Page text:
S: And then Paul Herbert, and of course Yoneko Dobashi, and an adult, Mrs. Pickering who was spoken of in Mr. Jeffrey's letter. Was it two years ago when they had his homecoming? Something like that. She must be up in her eighties. I got on the bus to speak to all of them; I had hunted them up. They didn't know about me being there and I was sitting way up in the gallery. When the thing was over I made a beeline and just jumped over everybody to get down to the stage as fast as I could to see if I could catch any of them. Mrs. Dorn told me that she had been Mr. Nixon's secretary for many years. And she said, "Well, dear, they're right on the bus right out there in the dark. Go out there." I found them and tapped on the window, and Yoneko saw me and she rushed down. I had a friend that had taken me there, fortunately, so I didn't have to be bothered with my car. I got on the bus and I rode with them, and she followed in her car. I had a chance to talk to Mrs. Pickering, Yoneko, and a number of them that were on the bus. It was quite a thrill for me. They drove to the Disneyland Hotel where they had parked their cars.
Mrs. Pickering and her husband had a son, Chauncey, who was in the fourth grade when I first went down there in 1919, and the second year I was there. He was a very smart boy. They had a lake about a mile out of town, and there were kids that chided him because he couldn't swim. So one day he took his bike and went out all by himself after school. I guess he couldn't stand that teasing any longer, so he went in and was drowned. And it was a very bright moonlit night when the people came and aroused everyone in the town to go out and look for him. I'11 never forget as long as I live walking around that lake and looking in the bright, moonlit water, with everybody looking and hoping. They found him in four feet of water, poor kid. He was the only son they had. They had those twins I showed you the picture of, the one I took in 1954. I don't know what happened to the other twin.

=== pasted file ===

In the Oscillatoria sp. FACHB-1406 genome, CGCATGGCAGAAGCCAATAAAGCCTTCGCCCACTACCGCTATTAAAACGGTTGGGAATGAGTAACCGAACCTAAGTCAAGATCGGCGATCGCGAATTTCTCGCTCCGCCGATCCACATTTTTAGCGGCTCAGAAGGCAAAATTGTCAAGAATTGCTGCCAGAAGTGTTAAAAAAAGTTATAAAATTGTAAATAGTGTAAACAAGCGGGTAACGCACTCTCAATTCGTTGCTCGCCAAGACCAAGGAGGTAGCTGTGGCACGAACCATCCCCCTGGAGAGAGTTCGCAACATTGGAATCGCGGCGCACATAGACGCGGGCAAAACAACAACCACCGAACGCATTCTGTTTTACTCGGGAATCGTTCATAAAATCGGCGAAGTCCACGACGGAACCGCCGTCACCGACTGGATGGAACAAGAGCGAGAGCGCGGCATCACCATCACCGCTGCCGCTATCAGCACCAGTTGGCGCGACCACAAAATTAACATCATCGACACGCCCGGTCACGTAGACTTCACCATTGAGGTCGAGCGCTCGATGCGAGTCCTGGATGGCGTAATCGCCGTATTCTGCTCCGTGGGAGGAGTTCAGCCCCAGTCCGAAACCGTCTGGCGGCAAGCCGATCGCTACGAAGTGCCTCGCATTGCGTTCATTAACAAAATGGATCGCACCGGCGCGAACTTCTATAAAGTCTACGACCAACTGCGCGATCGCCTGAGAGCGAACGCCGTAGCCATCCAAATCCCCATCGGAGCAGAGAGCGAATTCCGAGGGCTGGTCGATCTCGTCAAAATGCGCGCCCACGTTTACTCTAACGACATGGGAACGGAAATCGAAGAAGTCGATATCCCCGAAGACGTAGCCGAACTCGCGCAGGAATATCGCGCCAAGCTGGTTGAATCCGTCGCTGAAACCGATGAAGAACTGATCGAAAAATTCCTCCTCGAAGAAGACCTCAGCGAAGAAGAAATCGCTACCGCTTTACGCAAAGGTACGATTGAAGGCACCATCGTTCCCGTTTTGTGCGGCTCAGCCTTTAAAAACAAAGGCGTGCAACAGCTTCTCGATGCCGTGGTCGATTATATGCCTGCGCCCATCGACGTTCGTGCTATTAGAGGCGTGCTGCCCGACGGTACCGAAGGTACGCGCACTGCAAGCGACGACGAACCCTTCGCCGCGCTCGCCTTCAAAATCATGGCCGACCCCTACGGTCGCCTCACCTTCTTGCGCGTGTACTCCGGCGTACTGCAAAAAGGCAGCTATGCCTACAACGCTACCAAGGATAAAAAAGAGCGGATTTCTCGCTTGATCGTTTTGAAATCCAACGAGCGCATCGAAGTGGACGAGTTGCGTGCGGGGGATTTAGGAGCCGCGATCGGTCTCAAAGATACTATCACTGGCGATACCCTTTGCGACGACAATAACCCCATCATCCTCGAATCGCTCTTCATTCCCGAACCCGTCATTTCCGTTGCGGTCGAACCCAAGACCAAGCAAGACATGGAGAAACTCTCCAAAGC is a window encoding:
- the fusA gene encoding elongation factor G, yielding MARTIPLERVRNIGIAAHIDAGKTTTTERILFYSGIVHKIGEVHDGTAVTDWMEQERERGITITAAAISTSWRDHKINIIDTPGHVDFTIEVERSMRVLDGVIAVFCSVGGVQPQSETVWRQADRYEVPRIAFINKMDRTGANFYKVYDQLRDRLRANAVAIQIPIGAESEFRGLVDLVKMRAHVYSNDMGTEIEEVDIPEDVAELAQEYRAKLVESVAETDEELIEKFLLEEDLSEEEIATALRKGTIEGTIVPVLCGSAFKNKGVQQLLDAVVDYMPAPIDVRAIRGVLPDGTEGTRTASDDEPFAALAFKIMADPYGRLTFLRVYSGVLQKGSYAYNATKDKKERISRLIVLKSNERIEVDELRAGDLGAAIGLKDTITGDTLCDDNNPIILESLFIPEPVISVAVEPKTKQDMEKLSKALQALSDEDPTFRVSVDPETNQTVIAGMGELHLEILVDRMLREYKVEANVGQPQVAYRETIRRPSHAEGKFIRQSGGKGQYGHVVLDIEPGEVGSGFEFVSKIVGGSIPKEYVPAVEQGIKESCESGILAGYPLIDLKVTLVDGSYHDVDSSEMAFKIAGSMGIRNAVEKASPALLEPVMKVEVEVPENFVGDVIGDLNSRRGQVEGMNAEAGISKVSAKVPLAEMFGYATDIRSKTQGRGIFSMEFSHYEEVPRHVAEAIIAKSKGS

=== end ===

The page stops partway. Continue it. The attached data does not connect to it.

But I just touched with them here and there all along the way, just touched now and then with some of them. I'm going to write to Yoneko, but I never did know her married name until I got this letter. I'll check at Yorba Linda first and see if she isn't there and see if I can contact her.
B: I think you've covered just about everything that I wanted to ask. Is there anything that I haven't asked that you'd like to add to the tape? 
S:I can't think of anything.
B: Well, I thank you very much, again come over and talk to you. You've been a real big help.
S: I hope I have been of some help. It doesn't seem like I have been. (laughter)
B: Thank you.
END OF INTERVIEW